The sun is not supposed to set on football. Arena and indoor leagues are here to ensure it never does. They carry us from the final moments of the Super Bowl to the FBS kickoff on Week Zero, and for the past 33 springs and 33 summers they’ve discharged their mission. But this year, for circumstances beyond its control, football has gone dark. Not a sunset, mind you. More like a momentary eclipse that nevertheless sends us searching for light, and for the last two weeks that has led us to NFL’s hot stove league.
In all of collegiate and professional sports it’s currently the only thing with a pulse. Free agency may be just paper football but it has been loaded with intrigue for a fortnight, headlined by speculation about Tom Brady. From Brady’s announcement last Tuesday that he would not be resigning with the New England Patriots to his formal signing by the Tampa Bay Buccaneers on Friday, news coverage on his future has rivaled that of COVID-19.
For those who’ve followed the story, Brady’s move was not unexpected. During the season, he sold his mansion in the Boston suburbs and stepped down as co-chair for a local charity with which he’s been involved for the past 16 years. After the season ended, he articulated his intent to bolt through mouthpieces such as ESPN’s Jeff Darlington. Yet it’s still a shocking transaction that will change the axis of power in an NFL dominated by one team for two decades, and it’s all brought to us by the ego of one man.
Patriots’ head coach Bill Belichick has written much of professional football’s modern history, from Super Bowl rings and Spygate to cutting four-time Pro Bowl safety Lawyer Milloy over a contract dispute and passing up another ring by benching Malcolm Butler in Super Bowl LII. Anyone that has crossed him – or threatened his claim as the true progenitor of professional football’s greatest dynasty – has been run out of town. Until now, he’s been given a pass from fans who cite the six championships he has won, championships that kept coming after each egregious act. But the rift with Brady that caused the latter to bail will come with a cost, not just to New England fans but to all of us.
It’s been said that a winning Yankees team is good for Major League Baseball. The same can be said of the Patriots and the NFL. Anyone who’s ever gone to the stadium for a game against the Patriots knows the atmosphere is unlike anything across the four major sports. More often than not, Brady has been the object of that energy. Every team brings out its best against Brady and the Patriots, and every fan is at maximum amplitude. It’s good to have a villain, and the Patriots have always been happy to play their part.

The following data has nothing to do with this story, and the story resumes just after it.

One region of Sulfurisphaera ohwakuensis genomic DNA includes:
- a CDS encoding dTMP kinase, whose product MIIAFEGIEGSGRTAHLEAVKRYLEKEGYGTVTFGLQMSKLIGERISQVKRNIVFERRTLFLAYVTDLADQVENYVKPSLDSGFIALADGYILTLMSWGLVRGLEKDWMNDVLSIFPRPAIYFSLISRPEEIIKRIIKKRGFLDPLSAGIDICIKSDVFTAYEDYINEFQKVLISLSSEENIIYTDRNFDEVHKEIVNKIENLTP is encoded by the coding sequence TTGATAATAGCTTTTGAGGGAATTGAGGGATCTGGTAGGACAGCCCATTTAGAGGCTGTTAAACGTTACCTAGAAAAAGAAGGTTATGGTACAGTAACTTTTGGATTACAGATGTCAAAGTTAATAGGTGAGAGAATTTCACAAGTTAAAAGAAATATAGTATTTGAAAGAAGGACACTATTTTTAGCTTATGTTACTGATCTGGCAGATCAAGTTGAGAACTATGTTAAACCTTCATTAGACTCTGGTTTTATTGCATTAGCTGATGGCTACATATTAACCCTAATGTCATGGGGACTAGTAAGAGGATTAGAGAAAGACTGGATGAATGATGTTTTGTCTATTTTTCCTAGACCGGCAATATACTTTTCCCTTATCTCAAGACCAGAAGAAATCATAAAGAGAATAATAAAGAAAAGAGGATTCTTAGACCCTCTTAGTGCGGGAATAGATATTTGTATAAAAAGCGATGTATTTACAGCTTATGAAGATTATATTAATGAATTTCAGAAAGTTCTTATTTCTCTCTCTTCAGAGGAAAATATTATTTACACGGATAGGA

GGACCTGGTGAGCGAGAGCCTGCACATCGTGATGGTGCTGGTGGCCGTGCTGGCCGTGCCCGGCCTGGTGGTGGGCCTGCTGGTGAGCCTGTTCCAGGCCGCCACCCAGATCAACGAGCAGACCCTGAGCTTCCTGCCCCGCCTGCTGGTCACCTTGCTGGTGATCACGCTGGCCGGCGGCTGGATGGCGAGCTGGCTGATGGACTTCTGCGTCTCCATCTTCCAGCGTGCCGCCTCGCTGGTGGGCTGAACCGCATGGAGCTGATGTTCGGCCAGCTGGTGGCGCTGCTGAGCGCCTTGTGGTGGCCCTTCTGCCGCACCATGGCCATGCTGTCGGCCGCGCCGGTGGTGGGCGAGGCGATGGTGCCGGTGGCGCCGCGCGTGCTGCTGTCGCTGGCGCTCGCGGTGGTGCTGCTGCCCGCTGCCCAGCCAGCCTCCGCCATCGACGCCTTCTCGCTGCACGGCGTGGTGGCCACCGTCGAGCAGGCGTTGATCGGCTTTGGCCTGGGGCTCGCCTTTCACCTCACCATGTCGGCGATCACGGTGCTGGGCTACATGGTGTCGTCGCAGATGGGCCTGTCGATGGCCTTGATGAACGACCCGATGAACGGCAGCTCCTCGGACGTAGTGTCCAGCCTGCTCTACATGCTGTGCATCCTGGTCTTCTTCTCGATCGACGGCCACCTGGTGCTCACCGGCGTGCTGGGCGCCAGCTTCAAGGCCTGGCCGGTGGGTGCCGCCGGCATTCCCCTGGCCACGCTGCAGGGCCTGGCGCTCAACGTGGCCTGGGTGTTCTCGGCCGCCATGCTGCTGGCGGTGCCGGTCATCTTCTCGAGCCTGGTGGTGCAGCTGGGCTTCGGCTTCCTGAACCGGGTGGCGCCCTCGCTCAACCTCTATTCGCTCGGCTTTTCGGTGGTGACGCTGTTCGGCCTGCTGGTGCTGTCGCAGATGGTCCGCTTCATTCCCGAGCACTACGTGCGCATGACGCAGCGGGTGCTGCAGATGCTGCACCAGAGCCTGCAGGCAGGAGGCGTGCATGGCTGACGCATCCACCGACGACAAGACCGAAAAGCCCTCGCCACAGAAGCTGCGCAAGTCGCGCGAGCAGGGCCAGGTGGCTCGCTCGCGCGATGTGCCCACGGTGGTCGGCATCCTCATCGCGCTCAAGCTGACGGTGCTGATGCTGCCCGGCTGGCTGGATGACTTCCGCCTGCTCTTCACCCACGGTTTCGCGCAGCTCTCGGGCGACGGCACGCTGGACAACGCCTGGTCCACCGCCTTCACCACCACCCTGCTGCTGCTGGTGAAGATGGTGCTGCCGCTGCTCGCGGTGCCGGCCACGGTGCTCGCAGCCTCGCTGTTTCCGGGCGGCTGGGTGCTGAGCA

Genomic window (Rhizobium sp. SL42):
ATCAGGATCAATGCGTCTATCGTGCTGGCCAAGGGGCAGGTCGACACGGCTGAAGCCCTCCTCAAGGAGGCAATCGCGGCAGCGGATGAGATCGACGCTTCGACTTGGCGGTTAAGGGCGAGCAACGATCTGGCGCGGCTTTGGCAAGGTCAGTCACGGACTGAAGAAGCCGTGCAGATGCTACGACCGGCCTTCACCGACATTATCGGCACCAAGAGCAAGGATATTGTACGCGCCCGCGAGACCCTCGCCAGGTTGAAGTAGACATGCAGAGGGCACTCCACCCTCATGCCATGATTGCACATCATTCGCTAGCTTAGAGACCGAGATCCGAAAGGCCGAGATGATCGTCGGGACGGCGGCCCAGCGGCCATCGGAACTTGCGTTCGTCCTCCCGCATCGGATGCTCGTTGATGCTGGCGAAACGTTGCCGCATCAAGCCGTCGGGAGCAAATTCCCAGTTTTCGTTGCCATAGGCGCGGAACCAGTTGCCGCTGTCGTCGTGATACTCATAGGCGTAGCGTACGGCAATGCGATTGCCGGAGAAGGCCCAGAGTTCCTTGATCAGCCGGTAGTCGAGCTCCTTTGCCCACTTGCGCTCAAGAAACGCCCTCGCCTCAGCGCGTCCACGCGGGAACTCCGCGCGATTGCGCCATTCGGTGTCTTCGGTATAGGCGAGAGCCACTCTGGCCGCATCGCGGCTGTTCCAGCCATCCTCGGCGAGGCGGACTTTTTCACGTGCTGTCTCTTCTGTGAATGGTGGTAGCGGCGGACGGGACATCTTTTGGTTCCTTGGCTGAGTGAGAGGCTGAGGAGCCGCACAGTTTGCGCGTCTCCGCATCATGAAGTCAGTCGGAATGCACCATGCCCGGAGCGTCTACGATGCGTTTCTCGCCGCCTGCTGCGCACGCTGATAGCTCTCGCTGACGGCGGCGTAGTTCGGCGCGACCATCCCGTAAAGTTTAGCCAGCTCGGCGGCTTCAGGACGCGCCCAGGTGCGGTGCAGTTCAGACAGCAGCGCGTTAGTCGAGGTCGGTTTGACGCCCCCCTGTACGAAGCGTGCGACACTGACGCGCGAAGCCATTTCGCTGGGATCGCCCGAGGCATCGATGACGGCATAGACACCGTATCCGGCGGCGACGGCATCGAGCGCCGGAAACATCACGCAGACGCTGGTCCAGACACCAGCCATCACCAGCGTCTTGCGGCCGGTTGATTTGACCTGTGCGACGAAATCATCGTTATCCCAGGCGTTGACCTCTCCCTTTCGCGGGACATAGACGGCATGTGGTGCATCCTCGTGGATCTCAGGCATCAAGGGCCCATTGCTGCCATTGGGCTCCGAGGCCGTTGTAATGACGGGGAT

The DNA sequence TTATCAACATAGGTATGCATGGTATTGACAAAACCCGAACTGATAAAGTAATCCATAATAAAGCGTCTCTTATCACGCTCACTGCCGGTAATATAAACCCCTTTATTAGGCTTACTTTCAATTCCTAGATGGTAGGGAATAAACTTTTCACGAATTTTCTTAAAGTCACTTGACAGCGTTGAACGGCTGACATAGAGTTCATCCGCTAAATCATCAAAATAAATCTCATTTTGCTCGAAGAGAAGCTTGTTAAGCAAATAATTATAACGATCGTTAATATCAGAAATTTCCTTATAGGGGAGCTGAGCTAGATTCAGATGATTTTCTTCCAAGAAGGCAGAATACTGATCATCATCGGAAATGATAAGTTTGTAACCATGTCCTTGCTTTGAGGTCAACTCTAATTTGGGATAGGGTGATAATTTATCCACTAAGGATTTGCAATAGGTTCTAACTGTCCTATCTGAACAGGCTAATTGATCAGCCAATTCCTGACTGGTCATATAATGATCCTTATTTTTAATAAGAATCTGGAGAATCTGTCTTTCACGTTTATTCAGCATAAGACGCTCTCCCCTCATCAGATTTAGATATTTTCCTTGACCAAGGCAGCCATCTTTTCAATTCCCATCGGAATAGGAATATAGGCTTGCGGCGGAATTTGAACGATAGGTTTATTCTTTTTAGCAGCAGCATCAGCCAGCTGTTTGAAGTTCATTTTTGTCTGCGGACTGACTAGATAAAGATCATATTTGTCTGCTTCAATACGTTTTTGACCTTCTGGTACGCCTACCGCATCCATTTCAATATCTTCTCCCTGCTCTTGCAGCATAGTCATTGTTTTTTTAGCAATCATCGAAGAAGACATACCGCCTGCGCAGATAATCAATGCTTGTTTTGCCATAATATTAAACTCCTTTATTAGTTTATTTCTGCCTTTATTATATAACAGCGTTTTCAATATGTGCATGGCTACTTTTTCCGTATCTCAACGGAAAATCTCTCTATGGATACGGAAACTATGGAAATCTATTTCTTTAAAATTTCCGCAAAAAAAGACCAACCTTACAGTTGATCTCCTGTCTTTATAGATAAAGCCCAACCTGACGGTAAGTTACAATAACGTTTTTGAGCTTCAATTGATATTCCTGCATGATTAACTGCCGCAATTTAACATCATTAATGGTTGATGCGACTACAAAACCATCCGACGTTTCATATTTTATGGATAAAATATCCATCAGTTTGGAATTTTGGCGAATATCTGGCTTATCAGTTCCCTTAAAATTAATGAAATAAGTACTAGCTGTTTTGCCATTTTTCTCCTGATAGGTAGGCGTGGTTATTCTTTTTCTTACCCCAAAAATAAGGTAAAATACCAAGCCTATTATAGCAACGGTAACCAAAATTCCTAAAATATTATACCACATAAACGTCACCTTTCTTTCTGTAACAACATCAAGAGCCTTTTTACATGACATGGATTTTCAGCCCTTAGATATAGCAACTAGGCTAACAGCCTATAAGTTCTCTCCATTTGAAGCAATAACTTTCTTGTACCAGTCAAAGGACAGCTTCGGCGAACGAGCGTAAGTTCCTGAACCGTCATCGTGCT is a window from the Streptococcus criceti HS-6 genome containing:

Now, in a bid to prove to the world it was he and not Brady most responsible for the Patriots’ success, Belichick has denied us all the chance to bring down the dynasty and exact our revenge for years of oppression. Watching New England without Brady will be like taking in a Doors concert after Jim Morrison’s death, and beating them will become as commonplace as a pastor’s sermon every Sunday.
Belichick’s refusal to sign Brady to a multi-year contract in 2017 or last August – or to show him any respect after drafting Jimmy Garoppolo in 2014 – set this chain of events into motion, and now that it has stopped we’re looking at a less-than-mediocre team elevated to a slightly better-than-mediocre one at the expense of stripping a perennial powerhouse to a bubble team. The NFL has regressed to the mean. Belichick has started a new form of socialism that would make Robin Hood and Bernie Sanders proud.
Arena football is not without its share of egotistical coaches, but at least most player movements are for the betterment of the game. The former Atlanta Havoc of the AAL gave up WR Malachi Jones in 2018 after one game, and he went on to become the AFL’s Offensive Rookie of the Year later that season. That same year, the Richmond Roughriders likewise released QB Arvell Nelson to join the AFL and he took Arena Bowl MVP honors. Just recently, the Massachusetts Pirates set QB Sean Brackett loose to pursue his dream of playing in the NFL. It’s rare to find transactions in the arena game that are motivated by spite.
The Belichickian winter was harsh in New England, and even though spring is here the fields are far from fertile. Belichick has wagered that his junk is bigger than Brady’s, and the repercussions will water down the NFL’s product far more than adding an extra game or expanding the playoff field ever would.